The Indian Space Organization (ISRO) has launched its polar satellite launch vehicle (PSLV) -C23 successfully from the first launch pad in Satish Dhawan Space Center in Sriharikota Space Station, 100 km north of Chennai.
This achievement of ISRO was described by the Prime Minister Sri Narendra Modi as an ‘endorsement’ of the country’s space capabilities. PSLV-C23 rocket carried five foreign satellites from four countries on board and placed them into their intended orbits, one after the other between 17 and 19 minutes after the launch.
The PSLV-C23 lifted off at 9.52 am on 30th June, 2014 Monday. Even though the Mission Readiness Review Committee and Launch Authorisation Board had cleared the launch, the launch time was rescheduled to 9.52 instead of its scheduled time 9.49 am. This change in the launching time by three minutes is attributed to avoid the probable threat of space debris coming in the way of the rocket.
The Polar Satellite Launch Vehicle, commonly known as PSLV, is a launch system developed and operated by the Indian Space Research Organisation. The launch system was developed to allow India to launch its Indian Remote Sensing (IRS) satellites into sun synchronous orbits. PSLV can also launch small size satellites into geostationary transfer orbit (GTO). This orbit is highly elliptical orbit of the Earth with an apogee of 42,164km, or 35,786 km above sea level.
The Launch vehicle, PSLV-C23, carried with it SPOT-7, a French earth-observing satellite as the main payload. This main payload was injected into a 655-km Sun Synchronous Orbit (SSO). Besides its primary payload of 714 Kg, PSLV C23 carried and placed in orbit NLS7.1 (CAN-X4) and NLS7.2 (CAN-X5) of Canada with a weight of 15 kg and 7 kg, VELOX-1 of Singapore and AISAT of Germany which weighs 14 kg.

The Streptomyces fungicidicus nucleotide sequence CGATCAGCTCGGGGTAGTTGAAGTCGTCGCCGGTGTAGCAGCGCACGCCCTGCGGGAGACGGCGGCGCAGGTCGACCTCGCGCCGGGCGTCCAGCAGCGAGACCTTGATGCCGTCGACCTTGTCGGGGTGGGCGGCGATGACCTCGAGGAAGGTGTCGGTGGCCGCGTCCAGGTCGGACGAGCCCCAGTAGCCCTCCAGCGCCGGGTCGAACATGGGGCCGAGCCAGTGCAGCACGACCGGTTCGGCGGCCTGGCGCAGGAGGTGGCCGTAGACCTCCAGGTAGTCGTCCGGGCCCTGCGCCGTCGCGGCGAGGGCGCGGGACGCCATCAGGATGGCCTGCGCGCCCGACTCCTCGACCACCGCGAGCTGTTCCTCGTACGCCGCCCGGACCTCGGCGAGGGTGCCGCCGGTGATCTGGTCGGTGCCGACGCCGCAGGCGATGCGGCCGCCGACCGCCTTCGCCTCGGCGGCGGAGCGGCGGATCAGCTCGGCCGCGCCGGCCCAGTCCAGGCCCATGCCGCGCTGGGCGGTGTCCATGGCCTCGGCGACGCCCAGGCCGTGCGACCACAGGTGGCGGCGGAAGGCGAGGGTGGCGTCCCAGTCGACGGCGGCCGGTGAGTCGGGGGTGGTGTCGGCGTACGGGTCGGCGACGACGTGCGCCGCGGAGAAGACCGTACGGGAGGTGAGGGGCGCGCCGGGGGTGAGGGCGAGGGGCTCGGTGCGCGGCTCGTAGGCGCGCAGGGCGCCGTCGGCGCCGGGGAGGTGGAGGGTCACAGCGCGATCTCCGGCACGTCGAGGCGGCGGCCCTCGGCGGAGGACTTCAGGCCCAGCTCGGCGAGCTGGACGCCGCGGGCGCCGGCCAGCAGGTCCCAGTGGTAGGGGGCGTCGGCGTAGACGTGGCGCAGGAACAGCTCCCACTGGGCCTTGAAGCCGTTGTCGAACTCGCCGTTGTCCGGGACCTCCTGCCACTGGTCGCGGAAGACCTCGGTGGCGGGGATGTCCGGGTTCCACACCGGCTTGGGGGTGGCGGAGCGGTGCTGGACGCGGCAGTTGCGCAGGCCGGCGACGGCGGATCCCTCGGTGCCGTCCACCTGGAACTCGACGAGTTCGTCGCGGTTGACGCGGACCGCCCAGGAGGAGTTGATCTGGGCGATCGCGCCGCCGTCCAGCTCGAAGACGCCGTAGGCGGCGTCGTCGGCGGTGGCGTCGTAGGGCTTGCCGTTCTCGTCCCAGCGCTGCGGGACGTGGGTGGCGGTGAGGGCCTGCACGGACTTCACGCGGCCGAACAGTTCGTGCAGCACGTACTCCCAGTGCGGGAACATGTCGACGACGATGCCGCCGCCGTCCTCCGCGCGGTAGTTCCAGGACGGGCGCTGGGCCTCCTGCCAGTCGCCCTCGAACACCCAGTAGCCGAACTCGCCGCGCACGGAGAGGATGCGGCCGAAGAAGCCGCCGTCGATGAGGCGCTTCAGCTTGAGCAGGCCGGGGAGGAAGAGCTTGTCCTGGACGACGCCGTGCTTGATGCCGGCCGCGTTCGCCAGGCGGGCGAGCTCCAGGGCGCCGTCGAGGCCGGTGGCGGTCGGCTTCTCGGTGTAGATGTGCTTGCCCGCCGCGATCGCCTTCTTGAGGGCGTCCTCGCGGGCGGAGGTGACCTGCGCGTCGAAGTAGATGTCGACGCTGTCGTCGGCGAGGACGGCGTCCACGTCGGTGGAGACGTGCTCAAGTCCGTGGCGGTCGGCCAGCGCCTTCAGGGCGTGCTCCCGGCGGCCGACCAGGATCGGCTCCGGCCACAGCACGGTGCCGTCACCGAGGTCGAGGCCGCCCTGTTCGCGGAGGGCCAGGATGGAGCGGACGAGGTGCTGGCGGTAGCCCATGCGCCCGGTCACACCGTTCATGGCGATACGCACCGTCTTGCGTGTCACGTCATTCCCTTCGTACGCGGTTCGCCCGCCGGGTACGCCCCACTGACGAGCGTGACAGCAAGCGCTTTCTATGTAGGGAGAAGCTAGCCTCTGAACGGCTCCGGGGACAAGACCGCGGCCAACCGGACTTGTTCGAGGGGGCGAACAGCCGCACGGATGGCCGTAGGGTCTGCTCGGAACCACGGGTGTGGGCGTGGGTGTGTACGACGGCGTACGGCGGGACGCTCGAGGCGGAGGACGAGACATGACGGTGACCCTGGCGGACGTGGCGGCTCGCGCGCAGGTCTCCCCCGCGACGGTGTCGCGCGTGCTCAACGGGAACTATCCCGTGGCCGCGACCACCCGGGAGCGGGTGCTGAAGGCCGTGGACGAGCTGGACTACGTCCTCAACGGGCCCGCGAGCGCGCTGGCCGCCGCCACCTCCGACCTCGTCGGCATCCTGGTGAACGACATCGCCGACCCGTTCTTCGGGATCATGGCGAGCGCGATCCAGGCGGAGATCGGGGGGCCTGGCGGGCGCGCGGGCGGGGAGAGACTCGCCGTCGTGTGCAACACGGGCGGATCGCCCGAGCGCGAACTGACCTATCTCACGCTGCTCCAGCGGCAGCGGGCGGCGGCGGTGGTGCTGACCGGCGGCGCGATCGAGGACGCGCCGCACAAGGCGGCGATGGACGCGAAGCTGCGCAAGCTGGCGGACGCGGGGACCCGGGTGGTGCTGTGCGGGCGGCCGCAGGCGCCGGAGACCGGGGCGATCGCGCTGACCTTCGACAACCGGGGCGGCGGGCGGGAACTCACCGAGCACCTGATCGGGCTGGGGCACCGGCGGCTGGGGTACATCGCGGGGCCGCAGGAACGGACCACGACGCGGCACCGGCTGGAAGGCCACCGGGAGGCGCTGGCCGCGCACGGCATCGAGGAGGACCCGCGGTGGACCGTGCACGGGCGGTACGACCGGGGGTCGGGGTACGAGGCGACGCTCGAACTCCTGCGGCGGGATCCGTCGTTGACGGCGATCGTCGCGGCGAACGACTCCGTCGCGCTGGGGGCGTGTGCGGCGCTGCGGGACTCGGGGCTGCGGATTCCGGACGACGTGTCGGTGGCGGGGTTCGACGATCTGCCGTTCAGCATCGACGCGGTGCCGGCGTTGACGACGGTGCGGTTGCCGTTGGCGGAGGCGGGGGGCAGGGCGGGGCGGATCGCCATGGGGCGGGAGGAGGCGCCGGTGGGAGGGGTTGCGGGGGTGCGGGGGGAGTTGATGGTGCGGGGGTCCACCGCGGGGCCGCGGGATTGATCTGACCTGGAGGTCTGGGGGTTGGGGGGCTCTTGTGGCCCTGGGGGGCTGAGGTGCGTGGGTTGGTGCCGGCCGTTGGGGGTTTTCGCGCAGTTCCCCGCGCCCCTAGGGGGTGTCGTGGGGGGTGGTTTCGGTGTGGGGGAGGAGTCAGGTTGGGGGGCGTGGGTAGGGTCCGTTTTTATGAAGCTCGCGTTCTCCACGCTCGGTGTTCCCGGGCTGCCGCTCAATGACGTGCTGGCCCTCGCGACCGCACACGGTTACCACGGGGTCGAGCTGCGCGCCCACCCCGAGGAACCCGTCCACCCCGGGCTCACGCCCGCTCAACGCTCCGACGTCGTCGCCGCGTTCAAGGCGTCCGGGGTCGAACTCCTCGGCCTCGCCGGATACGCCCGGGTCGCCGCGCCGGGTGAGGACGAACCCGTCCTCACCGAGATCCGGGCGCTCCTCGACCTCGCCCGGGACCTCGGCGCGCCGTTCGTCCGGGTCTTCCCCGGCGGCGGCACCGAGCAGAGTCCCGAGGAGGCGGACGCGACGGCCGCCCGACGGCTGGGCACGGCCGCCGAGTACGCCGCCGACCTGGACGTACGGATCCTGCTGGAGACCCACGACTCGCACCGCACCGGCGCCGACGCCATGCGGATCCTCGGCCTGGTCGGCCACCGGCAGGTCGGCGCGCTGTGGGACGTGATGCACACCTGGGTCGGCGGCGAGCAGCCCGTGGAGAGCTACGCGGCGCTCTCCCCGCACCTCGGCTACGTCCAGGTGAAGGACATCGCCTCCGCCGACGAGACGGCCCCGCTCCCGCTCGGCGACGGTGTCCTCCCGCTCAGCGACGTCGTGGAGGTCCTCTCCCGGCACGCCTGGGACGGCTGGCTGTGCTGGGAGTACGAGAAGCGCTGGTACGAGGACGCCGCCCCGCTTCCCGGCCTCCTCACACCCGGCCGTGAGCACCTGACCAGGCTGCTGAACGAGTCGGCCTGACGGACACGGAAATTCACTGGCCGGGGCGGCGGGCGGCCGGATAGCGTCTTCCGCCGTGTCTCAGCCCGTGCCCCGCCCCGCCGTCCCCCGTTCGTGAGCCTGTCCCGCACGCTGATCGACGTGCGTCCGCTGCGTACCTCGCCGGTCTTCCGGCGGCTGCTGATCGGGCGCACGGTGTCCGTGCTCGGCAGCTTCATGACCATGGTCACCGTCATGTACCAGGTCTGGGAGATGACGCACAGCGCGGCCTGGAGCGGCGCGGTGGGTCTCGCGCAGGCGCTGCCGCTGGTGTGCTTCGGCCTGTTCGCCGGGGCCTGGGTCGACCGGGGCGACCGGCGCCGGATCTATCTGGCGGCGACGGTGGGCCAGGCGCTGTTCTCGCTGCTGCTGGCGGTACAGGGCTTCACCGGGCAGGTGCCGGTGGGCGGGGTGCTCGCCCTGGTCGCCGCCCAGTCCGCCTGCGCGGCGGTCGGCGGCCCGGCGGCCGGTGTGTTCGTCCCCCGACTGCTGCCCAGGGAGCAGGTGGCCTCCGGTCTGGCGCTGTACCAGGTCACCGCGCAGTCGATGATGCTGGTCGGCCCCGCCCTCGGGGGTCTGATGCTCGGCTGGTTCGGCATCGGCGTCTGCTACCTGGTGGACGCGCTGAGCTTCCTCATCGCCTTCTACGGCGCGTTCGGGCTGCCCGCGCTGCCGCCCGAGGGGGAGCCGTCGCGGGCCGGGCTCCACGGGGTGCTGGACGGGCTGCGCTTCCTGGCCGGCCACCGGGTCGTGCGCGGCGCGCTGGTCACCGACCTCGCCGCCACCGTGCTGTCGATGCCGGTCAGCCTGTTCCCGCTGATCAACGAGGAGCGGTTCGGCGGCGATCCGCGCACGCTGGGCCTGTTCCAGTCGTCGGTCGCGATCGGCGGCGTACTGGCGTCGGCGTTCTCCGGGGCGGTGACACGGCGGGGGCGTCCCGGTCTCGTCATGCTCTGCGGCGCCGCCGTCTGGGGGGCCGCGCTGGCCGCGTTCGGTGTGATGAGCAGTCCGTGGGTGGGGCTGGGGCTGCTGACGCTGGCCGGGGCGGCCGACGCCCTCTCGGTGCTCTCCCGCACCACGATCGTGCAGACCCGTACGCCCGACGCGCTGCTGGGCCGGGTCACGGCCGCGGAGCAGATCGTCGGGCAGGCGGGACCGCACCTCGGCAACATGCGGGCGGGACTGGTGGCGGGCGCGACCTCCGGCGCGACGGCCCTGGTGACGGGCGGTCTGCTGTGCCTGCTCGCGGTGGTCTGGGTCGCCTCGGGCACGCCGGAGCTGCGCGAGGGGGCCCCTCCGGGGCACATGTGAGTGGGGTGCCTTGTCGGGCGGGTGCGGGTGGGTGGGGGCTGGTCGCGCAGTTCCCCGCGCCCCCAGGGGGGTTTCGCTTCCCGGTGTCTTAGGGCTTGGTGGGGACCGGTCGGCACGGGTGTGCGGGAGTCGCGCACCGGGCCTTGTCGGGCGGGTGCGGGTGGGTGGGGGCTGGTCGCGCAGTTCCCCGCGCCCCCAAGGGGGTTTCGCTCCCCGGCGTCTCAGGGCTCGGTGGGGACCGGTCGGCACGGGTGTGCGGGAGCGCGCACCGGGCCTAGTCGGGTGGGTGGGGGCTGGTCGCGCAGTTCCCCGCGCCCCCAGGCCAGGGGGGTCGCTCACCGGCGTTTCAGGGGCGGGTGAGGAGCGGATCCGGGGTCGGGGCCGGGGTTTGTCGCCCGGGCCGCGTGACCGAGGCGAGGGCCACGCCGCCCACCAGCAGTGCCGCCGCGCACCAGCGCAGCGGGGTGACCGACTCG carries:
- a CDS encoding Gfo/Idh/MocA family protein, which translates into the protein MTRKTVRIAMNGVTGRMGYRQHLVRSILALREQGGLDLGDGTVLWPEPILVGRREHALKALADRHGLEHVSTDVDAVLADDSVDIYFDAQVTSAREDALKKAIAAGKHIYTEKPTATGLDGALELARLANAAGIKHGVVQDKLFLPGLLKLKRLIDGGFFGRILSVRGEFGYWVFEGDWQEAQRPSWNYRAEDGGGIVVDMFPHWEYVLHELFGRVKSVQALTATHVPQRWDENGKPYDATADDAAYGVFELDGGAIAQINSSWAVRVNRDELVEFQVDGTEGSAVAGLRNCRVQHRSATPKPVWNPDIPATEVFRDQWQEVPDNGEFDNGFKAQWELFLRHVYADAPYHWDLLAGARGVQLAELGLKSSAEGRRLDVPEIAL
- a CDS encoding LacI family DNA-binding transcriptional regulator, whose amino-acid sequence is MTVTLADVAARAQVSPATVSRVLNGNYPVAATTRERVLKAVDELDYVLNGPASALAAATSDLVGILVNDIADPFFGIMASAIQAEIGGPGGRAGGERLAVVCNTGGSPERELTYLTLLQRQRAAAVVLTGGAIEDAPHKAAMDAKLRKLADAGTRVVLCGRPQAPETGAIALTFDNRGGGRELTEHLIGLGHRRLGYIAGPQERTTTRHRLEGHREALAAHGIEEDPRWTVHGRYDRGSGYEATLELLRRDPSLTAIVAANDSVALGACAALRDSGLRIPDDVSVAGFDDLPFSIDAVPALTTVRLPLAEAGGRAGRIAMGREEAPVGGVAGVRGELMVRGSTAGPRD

The launch vehicle, PSLV has superb reliability rate. Till June 2014, there had been 26 continuous successful flights. It has proved its multi-mission and multi-payload capacity in a single launch and its capacity of geosynchronous launch. PSLV has repeatedly proven its versatility by launching 70 satellite / spacecraft (40 foreign and 30 Indian satellites) into a variety of orbits.
Antrix is the commercial and marketing arm of the ISRO. The five satellites were launched under the commercial arrangements that ISRO’s commercial arm entered with the foreign agencies. Apart from these five satellites, ISRO has so far launched another 35 satellites from 19 countries around the globe – Algeria, Argentina, Austria, Belgium, Canada, Denmark, France, Germany, Indonesia, Israel, Italy, Japan Korea, Luxembourg, Singapore, Switzerland, The Netherlands, Turkey and UK. This commercial arrangement is bringing a huge amount of Foreign exchange to the country.
ISRO has won international attention in the last couple of years, with a number of successful commercial and non-commercial launches. ISRO has also showcased its capability to the world in an effective manner with its Moon and Mars program. It is also offering reliable and economical space products and also services to the International customers. Some reports predicts a growth of 15% in the segment of commercial launch market over the next few years. The needs and the growing aspirations of smaller nations in the 21st century to make use of space system provide India a great opportunity to expand its commercial base to the needs of various Asian, European and Latin American countries. Now the time has come to move beyond the wishful thinking and projections to prove India’s position in this sector within the backdrop of global realities.